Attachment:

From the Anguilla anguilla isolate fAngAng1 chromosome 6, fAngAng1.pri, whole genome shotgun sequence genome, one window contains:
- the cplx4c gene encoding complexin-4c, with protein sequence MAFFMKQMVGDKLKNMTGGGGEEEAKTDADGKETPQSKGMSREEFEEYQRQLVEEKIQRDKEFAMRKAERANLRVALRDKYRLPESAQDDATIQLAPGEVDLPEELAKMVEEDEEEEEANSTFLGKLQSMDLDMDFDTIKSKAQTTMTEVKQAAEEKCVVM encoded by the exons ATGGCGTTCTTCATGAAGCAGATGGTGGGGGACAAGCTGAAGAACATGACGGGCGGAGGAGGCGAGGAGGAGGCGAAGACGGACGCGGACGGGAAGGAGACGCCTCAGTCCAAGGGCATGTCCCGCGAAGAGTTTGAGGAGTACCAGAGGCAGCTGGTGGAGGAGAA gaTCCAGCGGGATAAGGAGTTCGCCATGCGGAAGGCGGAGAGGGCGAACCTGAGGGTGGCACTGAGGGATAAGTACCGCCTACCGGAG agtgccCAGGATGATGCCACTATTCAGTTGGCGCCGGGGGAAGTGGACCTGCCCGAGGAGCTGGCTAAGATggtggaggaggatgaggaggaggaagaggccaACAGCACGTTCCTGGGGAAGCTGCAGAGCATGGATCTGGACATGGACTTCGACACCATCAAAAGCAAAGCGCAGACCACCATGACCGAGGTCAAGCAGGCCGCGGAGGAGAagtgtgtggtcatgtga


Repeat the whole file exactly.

From the Anguilla anguilla isolate fAngAng1 chromosome 6, fAngAng1.pri, whole genome shotgun sequence genome, one window contains:
- the cplx4c gene encoding complexin-4c, with protein sequence MAFFMKQMVGDKLKNMTGGGGEEEAKTDADGKETPQSKGMSREEFEEYQRQLVEEKIQRDKEFAMRKAERANLRVALRDKYRLPESAQDDATIQLAPGEVDLPEELAKMVEEDEEEEEANSTFLGKLQSMDLDMDFDTIKSKAQTTMTEVKQAAEEKCVVM encoded by the exons ATGGCGTTCTTCATGAAGCAGATGGTGGGGGACAAGCTGAAGAACATGACGGGCGGAGGAGGCGAGGAGGAGGCGAAGACGGACGCGGACGGGAAGGAGACGCCTCAGTCCAAGGGCATGTCCCGCGAAGAGTTTGAGGAGTACCAGAGGCAGCTGGTGGAGGAGAA gaTCCAGCGGGATAAGGAGTTCGCCATGCGGAAGGCGGAGAGGGCGAACCTGAGGGTGGCACTGAGGGATAAGTACCGCCTACCGGAG agtgccCAGGATGATGCCACTATTCAGTTGGCGCCGGGGGAAGTGGACCTGCCCGAGGAGCTGGCTAAGATggtggaggaggatgaggaggaggaagaggccaACAGCACGTTCCTGGGGAAGCTGCAGAGCATGGATCTGGACATGGACTTCGACACCATCAAAAGCAAAGCGCAGACCACCATGACCGAGGTCAAGCAGGCCGCGGAGGAGAagtgtgtggtcatgtga